My ‘real deal’ once did all of the dishes after driving home from work after a ten-hour day. He took an injured stray cat to the vet at midnight once when we were living in Cyprus because two little girls (and a sobbing woman) begged him to, and he occasionally rubs feet without being asked.
In Japan, some women have what they call ‘Harlequin chuudoku’, or ‘Harlequin poisoning’. I had a doctor friend who had this: she read three Harlequins a day. I haven’t read one in ages, but I’m betting I’d really enjoy yours.
While it’s true I haven’t read harlequin since high school, I am nonetheless in AWE of all your books 🙂 writing is writing, but you’re managed to get published. And I love the story of all the secretaries reading your books 🙂
So, basically I knew your books before I knew your blog? I always loved seeing a Dutch name on the cover of those books and would pick it out especially.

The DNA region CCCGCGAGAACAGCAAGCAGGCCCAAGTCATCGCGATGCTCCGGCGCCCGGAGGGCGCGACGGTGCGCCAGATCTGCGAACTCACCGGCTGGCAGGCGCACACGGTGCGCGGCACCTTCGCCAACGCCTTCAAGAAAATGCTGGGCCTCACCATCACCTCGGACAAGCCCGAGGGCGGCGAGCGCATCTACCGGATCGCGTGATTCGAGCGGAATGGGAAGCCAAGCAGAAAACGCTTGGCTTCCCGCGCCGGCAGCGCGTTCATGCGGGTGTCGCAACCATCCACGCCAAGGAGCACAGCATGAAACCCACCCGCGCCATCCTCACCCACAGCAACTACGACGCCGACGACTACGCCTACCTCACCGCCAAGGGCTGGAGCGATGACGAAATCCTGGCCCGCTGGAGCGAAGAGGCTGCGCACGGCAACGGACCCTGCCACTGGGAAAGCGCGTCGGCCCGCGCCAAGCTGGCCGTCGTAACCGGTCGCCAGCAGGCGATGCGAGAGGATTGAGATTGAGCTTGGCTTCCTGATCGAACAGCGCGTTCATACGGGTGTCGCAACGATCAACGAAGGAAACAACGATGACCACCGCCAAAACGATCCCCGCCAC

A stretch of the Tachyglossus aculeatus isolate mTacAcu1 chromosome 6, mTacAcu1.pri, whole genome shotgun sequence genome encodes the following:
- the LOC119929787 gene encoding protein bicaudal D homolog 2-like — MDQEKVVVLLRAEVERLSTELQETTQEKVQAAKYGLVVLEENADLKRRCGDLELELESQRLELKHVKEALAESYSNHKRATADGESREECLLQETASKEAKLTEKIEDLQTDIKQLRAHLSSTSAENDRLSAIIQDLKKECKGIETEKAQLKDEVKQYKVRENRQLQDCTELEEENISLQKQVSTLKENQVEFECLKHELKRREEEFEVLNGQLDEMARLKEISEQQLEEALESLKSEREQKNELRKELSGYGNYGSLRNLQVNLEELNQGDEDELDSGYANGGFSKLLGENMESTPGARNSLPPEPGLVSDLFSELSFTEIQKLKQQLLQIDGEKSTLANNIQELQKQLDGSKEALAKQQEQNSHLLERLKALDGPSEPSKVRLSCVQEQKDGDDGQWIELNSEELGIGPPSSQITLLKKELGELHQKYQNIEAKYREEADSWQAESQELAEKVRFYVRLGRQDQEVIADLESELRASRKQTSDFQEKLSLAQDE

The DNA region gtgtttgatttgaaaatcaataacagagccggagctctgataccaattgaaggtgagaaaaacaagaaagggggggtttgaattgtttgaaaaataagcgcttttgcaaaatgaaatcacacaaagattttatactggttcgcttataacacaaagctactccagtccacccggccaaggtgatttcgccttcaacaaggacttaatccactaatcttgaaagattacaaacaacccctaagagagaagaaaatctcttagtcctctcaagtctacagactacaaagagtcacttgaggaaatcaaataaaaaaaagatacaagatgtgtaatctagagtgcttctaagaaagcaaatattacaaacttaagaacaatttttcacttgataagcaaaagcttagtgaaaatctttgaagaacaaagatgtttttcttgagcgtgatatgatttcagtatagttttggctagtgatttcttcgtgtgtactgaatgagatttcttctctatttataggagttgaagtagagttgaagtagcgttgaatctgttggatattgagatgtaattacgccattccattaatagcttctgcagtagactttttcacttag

Congratulations on all your books and love story. I too have been married to a wonderful prince for 32 years. We met at our part-time workplace when I was 19 and he 20 and we got married a year later.
I loved reading this! And enjoyed how you wove the story of you and your valentine with the stories about your books. Now I’m off to order a book…! I love ALL genres 🙂
Karen, I married my French Valentine and what an adventure! Loved the line from the lady in med school and how she called your romance novels “brain candy.” Think I will order a few of those and send to my daughter in residency to lighten her day after her rotation in oncology in the children’s hospital!